Despite the fragmented water system and its disjointed transition to 21st century technology, much of the panelists’ discussion centered on that transition’s benefits for both water managers and users. For water managers, IoT can help them manage their expansive, and occasionally complex, supply infrastructure. For example, some discussion underscored how real-time data can help managers make more-informed decisions about releases from reservoirs in the event of extreme storms, as well as help them detect water leaks. The technology and improved information could prevent help prevent flooding and increase public safety and monetary savings for both water managers and users.
In addition to the potential cost-savings through water leak detection, 21st century technology can provide water users better access to information about their water use. The panelists emphasized that customer engagement and data analytic software can be linked to reduced demand by water users. By providing easily-understood information to water users that they can benchmark against households or companies of similar size, 21st century technology can directly engage customers and produce beneficial responses in their consumption habits.
These benefits can now be felt in select areas around the state as water utilities transition to 21st century technologies, but the panelists emphasized that the public expectation of open data may catalyze the process. As technology allows individuals to access real-time information at their fingertips, those individuals will demand the same type of information for all aspects of their daily life, including their water consumption. The panelists acknowledged water managers’ concerns that the data can be a “regulatory gotcha” used against them, but they also noted that the data can help increase public and regulatory acceptance of new water technologies. For example, the panelists referenced that open data can improve acceptance of Direct Potable Reuse, which will be another technological asset for water managers and users as they try to solve the issue of “water supply and drought.”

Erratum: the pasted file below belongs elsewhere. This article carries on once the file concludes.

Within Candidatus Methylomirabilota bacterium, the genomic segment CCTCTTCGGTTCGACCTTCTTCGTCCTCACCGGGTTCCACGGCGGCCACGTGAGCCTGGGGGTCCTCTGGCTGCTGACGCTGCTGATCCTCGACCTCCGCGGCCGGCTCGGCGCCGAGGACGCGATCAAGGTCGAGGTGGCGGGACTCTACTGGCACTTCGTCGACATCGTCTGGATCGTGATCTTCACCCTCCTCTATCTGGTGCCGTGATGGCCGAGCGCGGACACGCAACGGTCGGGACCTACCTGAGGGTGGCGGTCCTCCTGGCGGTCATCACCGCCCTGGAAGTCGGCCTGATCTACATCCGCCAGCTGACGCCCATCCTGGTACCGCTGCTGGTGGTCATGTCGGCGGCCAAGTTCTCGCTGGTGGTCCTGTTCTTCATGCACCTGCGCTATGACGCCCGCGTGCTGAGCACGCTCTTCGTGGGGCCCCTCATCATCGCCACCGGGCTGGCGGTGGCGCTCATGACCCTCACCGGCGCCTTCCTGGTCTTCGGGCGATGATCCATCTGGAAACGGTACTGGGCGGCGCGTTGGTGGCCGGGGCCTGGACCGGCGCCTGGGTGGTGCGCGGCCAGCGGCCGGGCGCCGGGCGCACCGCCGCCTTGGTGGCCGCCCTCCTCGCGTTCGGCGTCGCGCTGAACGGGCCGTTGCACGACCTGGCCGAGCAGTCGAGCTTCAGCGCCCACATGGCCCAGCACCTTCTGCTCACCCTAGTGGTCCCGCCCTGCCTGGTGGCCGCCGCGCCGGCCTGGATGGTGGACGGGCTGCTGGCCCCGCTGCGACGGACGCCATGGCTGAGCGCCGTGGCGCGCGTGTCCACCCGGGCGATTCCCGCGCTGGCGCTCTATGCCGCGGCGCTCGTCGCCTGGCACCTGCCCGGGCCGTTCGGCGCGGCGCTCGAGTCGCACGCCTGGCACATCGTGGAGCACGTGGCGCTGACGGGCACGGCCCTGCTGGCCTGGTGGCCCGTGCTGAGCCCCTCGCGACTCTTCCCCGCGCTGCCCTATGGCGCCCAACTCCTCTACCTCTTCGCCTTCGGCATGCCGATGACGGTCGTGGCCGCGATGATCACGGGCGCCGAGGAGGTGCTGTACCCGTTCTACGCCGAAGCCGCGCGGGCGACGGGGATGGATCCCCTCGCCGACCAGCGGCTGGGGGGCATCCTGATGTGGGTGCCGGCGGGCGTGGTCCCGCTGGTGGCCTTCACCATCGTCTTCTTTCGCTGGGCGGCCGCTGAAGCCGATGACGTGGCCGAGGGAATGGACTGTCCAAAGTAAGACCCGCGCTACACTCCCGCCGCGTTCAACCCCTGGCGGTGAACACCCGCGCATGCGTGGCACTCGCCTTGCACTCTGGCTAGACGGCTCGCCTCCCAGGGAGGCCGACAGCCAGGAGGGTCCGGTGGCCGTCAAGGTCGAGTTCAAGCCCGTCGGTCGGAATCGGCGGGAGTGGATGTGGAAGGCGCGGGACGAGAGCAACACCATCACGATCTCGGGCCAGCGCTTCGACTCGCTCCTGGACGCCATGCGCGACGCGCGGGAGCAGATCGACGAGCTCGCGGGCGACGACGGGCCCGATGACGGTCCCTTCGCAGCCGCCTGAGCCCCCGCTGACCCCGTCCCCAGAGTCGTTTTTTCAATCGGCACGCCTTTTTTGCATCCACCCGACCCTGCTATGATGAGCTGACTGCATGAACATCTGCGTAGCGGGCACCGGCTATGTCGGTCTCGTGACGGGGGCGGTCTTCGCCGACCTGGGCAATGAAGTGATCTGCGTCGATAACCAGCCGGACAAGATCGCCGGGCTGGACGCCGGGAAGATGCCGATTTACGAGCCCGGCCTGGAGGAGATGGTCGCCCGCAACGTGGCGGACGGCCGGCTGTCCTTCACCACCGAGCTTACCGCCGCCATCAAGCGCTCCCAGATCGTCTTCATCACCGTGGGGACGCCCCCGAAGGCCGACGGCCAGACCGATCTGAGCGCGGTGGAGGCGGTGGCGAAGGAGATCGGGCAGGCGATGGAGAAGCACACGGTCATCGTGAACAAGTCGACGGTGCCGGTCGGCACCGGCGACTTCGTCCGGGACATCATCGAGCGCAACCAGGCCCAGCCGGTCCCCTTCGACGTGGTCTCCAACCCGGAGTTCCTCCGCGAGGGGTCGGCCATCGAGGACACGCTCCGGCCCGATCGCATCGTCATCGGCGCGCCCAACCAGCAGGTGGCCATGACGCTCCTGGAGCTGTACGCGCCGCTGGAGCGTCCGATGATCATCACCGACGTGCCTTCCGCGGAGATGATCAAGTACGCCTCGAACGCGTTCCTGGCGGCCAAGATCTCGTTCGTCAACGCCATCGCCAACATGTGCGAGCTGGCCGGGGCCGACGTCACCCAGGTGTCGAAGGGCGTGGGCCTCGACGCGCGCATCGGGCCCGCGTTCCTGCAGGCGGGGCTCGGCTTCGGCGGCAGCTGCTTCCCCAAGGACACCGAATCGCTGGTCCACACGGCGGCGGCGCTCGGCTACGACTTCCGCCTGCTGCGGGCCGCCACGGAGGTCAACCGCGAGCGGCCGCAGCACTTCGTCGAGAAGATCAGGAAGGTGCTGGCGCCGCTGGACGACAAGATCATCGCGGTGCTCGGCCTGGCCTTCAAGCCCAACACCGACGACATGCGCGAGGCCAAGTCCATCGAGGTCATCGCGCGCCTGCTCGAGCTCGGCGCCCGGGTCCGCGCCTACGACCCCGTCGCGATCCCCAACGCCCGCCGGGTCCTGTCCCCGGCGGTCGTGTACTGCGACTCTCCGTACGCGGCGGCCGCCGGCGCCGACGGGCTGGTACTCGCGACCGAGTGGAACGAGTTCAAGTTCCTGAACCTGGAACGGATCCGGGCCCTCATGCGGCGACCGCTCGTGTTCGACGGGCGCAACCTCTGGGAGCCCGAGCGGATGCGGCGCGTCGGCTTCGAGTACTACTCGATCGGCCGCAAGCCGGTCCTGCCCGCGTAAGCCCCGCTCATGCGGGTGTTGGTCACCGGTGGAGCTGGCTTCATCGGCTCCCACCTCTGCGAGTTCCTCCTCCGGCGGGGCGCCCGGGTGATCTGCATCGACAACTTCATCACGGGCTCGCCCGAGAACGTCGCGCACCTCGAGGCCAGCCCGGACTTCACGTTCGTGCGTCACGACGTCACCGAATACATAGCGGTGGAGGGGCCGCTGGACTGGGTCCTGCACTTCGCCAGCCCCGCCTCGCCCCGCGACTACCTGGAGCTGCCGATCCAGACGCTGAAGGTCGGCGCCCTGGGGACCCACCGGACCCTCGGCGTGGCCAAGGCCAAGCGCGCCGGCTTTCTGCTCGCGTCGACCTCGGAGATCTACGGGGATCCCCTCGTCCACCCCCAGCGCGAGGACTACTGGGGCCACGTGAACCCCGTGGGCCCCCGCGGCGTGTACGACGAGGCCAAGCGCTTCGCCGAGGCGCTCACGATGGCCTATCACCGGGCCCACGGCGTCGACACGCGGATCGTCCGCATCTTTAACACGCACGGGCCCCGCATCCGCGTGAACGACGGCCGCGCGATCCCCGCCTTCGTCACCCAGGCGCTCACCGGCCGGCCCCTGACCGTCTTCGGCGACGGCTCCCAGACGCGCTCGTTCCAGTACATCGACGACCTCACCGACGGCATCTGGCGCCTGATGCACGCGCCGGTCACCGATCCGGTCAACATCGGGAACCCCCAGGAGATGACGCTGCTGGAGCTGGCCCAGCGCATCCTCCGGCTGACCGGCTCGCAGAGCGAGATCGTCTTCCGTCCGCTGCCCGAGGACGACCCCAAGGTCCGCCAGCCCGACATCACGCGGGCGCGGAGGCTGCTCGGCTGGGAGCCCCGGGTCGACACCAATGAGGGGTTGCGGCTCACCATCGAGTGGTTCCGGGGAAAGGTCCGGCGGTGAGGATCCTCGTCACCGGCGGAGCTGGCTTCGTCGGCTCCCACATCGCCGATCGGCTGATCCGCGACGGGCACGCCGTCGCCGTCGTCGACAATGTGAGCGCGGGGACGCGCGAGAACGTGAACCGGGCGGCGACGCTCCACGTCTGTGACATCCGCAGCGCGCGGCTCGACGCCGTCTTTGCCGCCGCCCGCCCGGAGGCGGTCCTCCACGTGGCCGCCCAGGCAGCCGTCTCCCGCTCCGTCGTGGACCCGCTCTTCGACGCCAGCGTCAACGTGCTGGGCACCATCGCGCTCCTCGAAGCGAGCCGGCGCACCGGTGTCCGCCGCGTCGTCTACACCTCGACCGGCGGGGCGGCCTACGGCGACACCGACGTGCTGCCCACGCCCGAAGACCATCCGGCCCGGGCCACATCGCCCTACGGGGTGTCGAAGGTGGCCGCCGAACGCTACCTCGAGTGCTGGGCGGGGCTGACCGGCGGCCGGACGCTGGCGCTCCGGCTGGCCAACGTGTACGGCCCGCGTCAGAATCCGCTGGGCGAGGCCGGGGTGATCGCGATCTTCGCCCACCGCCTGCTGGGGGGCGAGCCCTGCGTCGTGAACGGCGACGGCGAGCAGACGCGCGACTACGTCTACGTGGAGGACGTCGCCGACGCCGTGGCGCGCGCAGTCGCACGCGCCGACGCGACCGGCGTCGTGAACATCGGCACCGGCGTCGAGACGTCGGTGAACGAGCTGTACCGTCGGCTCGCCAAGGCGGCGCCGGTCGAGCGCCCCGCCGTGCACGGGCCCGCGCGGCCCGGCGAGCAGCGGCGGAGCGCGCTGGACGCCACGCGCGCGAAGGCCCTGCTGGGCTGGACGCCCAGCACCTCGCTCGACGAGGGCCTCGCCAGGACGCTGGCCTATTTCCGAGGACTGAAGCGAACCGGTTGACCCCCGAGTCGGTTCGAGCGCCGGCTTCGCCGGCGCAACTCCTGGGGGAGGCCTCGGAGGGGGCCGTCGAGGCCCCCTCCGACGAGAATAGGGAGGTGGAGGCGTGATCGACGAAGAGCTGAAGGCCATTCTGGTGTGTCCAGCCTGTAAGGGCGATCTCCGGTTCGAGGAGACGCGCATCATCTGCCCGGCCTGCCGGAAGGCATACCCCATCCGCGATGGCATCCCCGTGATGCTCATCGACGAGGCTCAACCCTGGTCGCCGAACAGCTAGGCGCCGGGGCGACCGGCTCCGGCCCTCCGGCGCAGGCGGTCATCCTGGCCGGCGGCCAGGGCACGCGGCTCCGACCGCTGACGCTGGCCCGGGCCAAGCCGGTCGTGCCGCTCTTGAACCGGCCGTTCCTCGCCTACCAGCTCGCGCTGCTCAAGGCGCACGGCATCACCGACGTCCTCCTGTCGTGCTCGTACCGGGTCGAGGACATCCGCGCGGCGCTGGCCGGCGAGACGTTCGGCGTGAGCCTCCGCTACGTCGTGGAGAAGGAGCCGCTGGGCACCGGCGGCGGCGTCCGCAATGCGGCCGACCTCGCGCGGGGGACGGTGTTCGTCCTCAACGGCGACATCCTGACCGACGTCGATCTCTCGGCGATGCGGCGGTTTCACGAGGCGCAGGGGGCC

When asked to give one solution that could enable a transition to 21st century technology, the panelists gave a variety of answers. Indeed, the transition to a 21st century water system that addresses the issue of “water supply and drought” will require a variety of solutions. Yet, there was a consensus that AB 1755 could ease the transition by integrating available datasets and providing that information to water managers and users, as well as identifying those areas in the state that may need help overcoming the barriers to 21st century technology. AB 1755 has had its difficulties in the state legislature; however, the state can expect the water sector, and perhaps even the Silicon Valley companies that created those 21st century technologies and the demand for open data, to continue to engage around this issue. Water scarcity affects us all.